Continued from IRS Audit Red Flags – Part Five – Schedule A and E
Unreimbursed employee expenses
Unreimbursed employee expenses are perceived to be one of the most common IRS red flags. The IRS frequently reviews unreimbursed employee expenses in audits, as they are widely considered a high abuse category for W2 employees. As a practitioner when reviewing an audit client’s tax return, I often do a quick calculation to determine what percentage of adjusted gross income (AGI) do unreimbursed employee expenses total. Anything over five percent (5%) and I make sure to ask my client about the nature of the expenses taken. Think of it this way: an employer is not likely to pay you a salary only to turn around and make you spend more than five percent (5%) of it on the cost to do to your job. If that is the case, these expenses are usually reimbursable to the employee by their employer. The problem with unreimbursed employee expenses is that many people either throw in personal use expenses into this category or add things that are not tax deductible (like dry cleaning expense). The IRS is catching on quick, however, by not only monitoring your total Schedule A expense (as a percentage of income), but by also looking at others who have your occupation and flagging the outliers for additional screening. Given the history of abuse associated with this category, it is important to be vigilant when totaling your expenses to make sure they meet the requirements of the Internal Revenue Code. Be prepared for the government to take a look at these expenses, as they are one of the common IRS red flags.
Home office deductions for businesses that have are not run from the home
If I were asked to name three IRS red flags where I saw clients get challenged and usually resulted in a change, this category might top my list. Home office deductions and the associated expenses for individuals whose company has a primary location somewhere else tends to trap taxpayers who are not completely familiar with the nuances of the code. Many people misinterpret the rules associated with the deduction while others simply abuse or try and game the system.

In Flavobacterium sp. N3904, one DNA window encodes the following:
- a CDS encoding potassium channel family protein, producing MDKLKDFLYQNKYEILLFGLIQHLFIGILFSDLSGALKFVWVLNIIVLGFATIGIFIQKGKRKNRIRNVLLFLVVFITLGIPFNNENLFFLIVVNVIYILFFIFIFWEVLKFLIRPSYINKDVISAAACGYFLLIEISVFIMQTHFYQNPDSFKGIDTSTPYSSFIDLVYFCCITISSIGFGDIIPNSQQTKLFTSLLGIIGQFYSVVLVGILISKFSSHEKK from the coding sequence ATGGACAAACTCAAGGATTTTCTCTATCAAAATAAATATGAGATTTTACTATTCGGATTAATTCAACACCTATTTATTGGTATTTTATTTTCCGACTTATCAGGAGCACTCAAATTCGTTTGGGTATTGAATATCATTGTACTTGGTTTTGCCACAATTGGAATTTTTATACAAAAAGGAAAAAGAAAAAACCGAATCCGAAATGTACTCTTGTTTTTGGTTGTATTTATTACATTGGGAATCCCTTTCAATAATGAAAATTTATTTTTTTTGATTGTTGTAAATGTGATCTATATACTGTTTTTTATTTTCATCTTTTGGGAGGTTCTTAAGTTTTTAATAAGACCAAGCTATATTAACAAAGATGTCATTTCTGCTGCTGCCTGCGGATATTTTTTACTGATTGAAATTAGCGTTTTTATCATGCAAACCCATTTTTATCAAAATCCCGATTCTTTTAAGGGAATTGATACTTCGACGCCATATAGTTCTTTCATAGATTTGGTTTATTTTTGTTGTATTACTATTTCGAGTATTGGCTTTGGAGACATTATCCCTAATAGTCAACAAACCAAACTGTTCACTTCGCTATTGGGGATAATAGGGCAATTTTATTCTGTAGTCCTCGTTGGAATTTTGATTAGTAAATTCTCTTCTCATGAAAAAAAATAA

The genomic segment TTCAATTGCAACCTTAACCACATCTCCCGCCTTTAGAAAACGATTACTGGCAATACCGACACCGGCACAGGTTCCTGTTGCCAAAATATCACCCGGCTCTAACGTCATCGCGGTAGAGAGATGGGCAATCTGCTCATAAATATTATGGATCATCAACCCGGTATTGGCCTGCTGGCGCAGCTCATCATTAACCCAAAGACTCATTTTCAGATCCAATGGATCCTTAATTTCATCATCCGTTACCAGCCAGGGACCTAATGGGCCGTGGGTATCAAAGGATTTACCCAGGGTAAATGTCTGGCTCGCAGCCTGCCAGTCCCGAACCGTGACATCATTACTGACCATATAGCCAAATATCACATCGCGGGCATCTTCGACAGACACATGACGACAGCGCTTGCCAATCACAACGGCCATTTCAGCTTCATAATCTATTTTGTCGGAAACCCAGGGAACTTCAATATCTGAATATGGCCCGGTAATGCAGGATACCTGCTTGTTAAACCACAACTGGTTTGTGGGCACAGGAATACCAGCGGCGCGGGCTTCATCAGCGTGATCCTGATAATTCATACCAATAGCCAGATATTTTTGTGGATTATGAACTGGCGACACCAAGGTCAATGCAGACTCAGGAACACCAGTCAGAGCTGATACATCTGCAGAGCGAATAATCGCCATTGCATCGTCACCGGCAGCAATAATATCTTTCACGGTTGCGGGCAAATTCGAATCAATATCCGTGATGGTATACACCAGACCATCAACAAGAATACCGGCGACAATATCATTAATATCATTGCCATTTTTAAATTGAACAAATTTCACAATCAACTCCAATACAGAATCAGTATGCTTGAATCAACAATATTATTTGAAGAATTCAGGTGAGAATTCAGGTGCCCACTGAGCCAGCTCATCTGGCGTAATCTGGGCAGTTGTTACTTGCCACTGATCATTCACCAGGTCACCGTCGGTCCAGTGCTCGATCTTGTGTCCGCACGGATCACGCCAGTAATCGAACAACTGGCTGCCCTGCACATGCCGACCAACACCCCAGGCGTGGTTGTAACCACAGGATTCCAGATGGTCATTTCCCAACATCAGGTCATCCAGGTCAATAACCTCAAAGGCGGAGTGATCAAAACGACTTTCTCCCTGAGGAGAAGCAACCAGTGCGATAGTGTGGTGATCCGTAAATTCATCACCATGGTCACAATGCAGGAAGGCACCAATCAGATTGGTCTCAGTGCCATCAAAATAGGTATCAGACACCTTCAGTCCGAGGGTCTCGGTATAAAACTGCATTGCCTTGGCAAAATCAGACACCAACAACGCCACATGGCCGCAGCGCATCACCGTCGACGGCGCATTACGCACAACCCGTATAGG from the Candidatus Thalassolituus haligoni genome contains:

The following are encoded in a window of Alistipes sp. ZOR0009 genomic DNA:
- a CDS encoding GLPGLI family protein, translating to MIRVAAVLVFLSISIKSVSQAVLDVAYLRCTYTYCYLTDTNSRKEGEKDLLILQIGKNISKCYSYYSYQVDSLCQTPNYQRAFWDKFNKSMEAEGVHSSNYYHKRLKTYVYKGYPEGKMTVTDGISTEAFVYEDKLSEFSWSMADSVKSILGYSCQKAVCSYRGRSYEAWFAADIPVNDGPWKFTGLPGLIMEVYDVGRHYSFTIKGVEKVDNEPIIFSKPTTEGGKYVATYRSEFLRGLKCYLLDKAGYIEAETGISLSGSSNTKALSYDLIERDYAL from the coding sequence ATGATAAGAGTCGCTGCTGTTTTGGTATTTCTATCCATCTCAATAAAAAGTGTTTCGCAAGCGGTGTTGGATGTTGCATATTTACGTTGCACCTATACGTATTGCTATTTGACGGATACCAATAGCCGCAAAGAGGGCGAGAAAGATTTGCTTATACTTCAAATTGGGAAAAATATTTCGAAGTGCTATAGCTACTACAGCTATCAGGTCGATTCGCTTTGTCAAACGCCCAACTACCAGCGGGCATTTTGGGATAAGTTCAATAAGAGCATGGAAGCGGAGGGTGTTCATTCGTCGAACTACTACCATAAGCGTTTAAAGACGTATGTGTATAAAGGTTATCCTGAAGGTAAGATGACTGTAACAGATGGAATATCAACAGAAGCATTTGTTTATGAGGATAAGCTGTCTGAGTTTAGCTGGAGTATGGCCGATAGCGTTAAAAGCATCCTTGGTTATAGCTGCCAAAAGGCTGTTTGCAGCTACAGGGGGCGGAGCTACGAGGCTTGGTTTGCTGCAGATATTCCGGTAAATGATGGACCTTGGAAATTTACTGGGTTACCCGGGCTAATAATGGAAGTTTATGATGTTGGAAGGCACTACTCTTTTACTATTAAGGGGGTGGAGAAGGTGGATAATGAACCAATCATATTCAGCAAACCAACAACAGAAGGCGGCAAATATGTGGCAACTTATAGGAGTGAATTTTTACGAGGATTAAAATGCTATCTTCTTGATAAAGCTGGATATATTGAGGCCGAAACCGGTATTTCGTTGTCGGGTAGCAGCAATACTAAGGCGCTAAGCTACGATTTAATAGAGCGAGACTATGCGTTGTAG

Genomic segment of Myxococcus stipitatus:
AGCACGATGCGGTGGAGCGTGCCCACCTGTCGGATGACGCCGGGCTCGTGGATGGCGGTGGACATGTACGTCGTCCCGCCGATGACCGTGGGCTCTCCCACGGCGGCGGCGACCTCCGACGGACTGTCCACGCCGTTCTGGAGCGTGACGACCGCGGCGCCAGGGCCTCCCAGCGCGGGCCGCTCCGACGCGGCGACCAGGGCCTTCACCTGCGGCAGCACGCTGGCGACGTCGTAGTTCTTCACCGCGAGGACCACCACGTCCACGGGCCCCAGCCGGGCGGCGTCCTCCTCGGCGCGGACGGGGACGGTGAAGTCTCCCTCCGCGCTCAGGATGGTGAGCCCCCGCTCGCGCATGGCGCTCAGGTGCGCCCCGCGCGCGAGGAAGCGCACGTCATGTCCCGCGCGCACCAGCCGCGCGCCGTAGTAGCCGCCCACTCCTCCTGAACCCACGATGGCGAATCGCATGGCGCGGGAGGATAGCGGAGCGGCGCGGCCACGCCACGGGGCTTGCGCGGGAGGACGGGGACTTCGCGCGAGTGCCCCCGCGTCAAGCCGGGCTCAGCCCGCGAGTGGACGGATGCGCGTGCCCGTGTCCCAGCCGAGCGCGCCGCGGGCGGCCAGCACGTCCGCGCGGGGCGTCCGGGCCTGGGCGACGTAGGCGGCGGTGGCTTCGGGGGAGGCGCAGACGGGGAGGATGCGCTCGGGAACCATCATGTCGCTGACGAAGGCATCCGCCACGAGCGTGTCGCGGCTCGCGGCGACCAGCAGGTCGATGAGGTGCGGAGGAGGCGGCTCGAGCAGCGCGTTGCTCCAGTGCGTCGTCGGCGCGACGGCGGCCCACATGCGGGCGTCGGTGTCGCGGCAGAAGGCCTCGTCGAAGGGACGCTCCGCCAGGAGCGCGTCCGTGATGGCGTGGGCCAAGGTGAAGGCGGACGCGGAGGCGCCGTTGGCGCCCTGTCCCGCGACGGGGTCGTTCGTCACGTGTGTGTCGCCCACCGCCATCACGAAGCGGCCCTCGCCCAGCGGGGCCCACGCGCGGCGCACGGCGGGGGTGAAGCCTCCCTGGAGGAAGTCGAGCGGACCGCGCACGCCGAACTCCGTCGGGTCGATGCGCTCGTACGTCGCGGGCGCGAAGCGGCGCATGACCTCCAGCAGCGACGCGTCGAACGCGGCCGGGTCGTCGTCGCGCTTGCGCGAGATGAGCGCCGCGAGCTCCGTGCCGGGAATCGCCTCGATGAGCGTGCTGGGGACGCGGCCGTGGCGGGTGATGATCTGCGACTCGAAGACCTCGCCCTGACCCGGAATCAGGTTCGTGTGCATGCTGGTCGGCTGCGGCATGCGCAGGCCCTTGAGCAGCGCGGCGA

The most difficult arguments to make with the IRS are with those taxpayers who receive a W-2 and are someone else’s employee while still claiming a substantial home office deduction for the use of their business. It is really hard to make an argument, absent special circumstances, that an employer either does not provide a suitable primary office location for the employee’s position or does not reimburse them for the out of pocket costs associated with setting up a home office. Furthermore, some occupations statistically do not normally require home offices. It therefore seems obvious that IRS red flags may be raised when you are in one of these professions and claim a home office deduction on your tax return. Just be careful when claiming the deduction and always keep good records (including photos of the office environment). If you claim the deduction, know that you are likely increasing your chances of an audit and be prepared for a potential uphill battle.